1. Shared Vision and Respect for the Concept
I felt really lucky that from the day I unveiled the prototype demo in Amsterdam until the day the game launched, PlayFirst clearly respected my vision for Dream Chronicles.
We both agreed that we were going to create a new kind of game for the casual game market. We were going to take a proven traditional video game genre, but design it to be accessible and friendly to everyone.
It would be a new adventure style casual game -- one that used simple and intuitive mouse control, included a compelling and powerful "hook" from the first moment of game play, and one that included a smooth level ramp of difficulty with no offensive content or theme.
2. Strong Initial Prototype -- "vertical slice" to showcase idea
I received feedback from PlayFirst that our prototype went a long way in showcasing our ability to make a product like Dream Chronicles a reality. Beyond the obvious advantage that the prototype showed the strong visual direction that we desired for the project, the two-scene prototype also allowed the stakeholders to visualize what the finished product could be. Our prototype presented a "vertical slice" of the product, with very polished art and gameplay but for only a small number of scenes.
When I put it together I envisioned my future publisher saying something like, "Wow, so it will be just like this, but with more scenes?" And in the end, I am glad that we decided to it this way as I also knew that this type of game was not easily understood by some in the casual games industry.
While the art direction was clearly highlighted in the prototype, we also focused on showcasing other elements of the game. From our earliest set of goals, we had wanted to make certain that there was a "hook" from the first moment of gameplay. We inserted the text "I had a dream..." in white text on a black screen to immediately bring users into our story world.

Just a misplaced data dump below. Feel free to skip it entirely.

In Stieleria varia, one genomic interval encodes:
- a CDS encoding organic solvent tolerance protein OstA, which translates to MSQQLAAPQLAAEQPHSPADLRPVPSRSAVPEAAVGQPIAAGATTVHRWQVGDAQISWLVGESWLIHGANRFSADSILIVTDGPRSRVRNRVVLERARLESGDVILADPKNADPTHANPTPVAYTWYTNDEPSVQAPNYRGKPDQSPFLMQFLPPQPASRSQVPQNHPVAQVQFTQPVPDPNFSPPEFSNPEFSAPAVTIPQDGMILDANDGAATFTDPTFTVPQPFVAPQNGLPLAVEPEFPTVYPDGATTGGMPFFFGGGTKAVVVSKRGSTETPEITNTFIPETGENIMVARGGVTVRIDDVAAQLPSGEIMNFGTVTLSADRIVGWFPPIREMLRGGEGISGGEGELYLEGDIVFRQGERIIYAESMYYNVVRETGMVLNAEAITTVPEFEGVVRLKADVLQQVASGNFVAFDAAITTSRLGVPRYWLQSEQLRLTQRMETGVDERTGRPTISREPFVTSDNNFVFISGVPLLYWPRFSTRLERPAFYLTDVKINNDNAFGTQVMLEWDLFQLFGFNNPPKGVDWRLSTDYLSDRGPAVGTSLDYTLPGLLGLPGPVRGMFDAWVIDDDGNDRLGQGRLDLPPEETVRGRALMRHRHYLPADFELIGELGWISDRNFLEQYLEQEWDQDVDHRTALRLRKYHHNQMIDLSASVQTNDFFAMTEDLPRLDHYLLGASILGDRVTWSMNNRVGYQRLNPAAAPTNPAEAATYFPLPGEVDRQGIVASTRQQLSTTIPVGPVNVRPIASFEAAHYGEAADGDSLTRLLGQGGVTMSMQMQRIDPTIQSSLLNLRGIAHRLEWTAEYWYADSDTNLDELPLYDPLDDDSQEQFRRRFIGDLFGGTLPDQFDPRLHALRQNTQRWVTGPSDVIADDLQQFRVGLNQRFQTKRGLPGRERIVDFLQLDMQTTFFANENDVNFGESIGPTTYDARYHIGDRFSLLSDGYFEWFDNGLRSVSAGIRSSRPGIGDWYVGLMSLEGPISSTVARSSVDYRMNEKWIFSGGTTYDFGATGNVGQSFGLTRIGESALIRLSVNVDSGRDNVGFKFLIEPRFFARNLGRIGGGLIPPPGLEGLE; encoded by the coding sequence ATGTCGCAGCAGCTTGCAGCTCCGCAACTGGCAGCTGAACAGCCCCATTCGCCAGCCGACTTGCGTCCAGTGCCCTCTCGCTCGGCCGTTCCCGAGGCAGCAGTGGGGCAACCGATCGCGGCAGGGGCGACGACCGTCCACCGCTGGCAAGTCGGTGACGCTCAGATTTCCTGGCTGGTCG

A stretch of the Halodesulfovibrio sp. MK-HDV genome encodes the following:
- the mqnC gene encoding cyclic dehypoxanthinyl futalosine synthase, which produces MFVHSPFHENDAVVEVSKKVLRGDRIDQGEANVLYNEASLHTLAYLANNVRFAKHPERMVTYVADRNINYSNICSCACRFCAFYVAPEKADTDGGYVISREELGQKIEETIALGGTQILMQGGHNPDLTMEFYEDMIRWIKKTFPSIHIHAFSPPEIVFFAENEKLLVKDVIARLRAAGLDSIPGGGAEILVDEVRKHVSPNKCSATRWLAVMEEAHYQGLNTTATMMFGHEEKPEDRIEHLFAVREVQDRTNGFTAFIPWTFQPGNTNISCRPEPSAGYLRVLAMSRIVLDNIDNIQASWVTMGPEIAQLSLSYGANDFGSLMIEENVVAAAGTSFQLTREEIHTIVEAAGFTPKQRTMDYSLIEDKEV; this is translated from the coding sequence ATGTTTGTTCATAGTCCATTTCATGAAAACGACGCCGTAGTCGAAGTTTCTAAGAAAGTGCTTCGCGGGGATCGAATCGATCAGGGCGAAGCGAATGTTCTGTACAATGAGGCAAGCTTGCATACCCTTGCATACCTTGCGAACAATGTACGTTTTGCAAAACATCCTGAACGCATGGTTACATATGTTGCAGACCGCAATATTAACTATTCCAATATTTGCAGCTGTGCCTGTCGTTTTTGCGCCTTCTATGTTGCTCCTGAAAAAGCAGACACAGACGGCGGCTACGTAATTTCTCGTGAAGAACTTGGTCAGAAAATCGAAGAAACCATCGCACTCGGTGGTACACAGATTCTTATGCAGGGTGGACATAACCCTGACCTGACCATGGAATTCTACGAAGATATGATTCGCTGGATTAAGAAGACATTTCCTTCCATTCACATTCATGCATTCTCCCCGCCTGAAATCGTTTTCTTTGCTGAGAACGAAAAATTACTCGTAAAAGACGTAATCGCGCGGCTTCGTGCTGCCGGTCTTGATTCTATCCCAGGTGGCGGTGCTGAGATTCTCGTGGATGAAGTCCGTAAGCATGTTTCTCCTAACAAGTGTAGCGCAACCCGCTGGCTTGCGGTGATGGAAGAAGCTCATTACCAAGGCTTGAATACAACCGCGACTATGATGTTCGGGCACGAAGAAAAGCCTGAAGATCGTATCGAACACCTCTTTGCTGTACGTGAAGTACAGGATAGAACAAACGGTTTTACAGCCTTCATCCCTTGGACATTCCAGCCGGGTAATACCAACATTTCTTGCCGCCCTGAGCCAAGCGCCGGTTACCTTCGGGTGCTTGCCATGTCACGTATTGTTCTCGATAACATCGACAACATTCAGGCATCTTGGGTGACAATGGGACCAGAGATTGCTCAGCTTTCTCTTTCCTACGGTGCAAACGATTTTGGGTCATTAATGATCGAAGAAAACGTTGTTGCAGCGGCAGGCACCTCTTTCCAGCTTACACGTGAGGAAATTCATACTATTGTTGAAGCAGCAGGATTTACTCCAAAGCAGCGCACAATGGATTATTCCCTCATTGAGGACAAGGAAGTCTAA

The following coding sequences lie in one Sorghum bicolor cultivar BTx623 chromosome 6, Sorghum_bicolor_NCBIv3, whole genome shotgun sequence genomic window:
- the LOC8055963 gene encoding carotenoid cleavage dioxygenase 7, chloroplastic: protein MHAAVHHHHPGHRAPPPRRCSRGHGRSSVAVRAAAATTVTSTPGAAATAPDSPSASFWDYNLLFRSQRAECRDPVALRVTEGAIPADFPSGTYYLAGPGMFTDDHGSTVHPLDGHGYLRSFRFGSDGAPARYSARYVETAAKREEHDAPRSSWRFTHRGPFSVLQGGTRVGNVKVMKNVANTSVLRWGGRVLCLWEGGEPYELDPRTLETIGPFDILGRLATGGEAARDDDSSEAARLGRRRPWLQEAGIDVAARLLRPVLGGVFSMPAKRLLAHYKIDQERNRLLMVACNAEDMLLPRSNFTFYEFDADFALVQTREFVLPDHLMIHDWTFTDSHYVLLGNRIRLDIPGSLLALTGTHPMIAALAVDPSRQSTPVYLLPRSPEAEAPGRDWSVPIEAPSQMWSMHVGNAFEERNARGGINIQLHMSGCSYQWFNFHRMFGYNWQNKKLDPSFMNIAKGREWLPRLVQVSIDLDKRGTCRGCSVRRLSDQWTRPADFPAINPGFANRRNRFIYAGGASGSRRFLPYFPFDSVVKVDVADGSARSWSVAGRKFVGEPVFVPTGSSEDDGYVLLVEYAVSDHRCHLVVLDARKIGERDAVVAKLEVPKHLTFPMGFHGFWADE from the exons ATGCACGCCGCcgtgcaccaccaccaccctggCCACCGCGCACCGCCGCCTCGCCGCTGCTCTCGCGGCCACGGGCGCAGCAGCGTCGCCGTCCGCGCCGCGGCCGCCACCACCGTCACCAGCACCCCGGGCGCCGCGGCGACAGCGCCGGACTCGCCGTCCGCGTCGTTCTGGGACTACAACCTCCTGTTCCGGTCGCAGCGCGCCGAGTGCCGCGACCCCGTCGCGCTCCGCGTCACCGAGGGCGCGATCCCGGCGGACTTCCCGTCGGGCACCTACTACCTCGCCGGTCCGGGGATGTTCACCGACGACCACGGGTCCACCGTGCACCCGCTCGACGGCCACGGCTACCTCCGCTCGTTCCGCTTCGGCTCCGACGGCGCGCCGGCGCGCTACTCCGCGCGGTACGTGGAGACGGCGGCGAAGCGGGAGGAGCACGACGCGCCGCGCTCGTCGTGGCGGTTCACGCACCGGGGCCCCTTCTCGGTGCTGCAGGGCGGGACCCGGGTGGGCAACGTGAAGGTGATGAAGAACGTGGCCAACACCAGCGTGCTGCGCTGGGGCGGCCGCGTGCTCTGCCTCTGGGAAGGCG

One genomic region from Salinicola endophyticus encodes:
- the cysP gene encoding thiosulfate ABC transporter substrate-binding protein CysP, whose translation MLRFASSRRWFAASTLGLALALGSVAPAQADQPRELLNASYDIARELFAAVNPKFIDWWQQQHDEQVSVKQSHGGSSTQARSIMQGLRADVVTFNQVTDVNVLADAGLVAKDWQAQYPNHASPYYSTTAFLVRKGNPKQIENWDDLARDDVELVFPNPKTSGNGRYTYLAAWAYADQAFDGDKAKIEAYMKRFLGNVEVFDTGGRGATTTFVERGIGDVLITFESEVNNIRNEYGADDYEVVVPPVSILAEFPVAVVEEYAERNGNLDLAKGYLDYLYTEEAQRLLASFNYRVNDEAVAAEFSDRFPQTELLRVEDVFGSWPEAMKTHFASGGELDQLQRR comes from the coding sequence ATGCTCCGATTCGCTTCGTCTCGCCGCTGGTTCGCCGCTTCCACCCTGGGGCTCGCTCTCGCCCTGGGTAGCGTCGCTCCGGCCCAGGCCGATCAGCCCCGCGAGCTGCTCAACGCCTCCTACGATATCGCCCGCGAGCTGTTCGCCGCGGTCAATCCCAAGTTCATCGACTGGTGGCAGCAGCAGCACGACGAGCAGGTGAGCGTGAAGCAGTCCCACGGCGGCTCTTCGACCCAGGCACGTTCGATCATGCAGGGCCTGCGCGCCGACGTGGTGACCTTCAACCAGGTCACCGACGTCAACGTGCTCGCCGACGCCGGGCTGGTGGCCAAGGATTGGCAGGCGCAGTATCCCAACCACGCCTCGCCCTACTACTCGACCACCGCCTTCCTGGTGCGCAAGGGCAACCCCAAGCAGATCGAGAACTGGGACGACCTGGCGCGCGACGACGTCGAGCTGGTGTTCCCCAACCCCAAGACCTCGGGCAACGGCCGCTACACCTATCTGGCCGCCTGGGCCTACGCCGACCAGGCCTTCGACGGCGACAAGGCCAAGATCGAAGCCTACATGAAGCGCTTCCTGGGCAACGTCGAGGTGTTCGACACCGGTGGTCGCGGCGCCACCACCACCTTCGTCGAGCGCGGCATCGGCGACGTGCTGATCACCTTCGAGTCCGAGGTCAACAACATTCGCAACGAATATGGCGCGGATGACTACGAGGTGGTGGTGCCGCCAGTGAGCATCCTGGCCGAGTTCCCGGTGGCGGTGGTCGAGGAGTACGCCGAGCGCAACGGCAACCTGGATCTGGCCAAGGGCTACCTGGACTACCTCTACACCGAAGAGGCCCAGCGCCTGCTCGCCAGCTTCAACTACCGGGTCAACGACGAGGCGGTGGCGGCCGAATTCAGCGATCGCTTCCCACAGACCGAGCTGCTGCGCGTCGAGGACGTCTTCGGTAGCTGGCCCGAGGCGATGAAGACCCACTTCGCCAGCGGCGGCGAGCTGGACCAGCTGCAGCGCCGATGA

We also took care in the first scene to build a "tutorial level," where the basic mechanics of using the mouse to find objects in the scene, then collecting objects in the inventory that can then be used to change the state of the scene were learned. When a player left that first scene our goal was to have taught them the majority of the "rules" for Dream Chronicles.
3. Collaboration and Clear Roles/Responsibilities
Prior to Dream Chronicles, I had simply created games and presented them directly to the major distributors in the space -- Real Arcade, Yahoo, Oberon, etc. In 2005, the word "publisher" was just starting to make its way into the language of the casual games industry.
I checked out a few publishers and heard that PlayFirst called itself a "full service publisher." I was skeptical because at the time, casual games were being distributed, not really "published." But as I got to know the company PlayFirst reminded me of my experiences in the 1990's making games for established publishers Eidos, Universal and others, with my previous development company.
What I found PlayFirst meant in being a "full service publisher" was really a partner who aimed to collaborate and contribute in their specific areas of expertise. Kat Games is a very talented development studio, but we are only four people.
PlayFirst was our design and development partner, plus they provided support in areas that we weren't experts at such as marketing, testing, distribution and support -- all responsibilities that are challenging but also time consuming when publishing a game alone. For me, this was the welcome part of this project -- it freed my team to focus on what we enjoyed most -- developing a great game.
It was a true partnership where the two teams understood what each could bring to the table.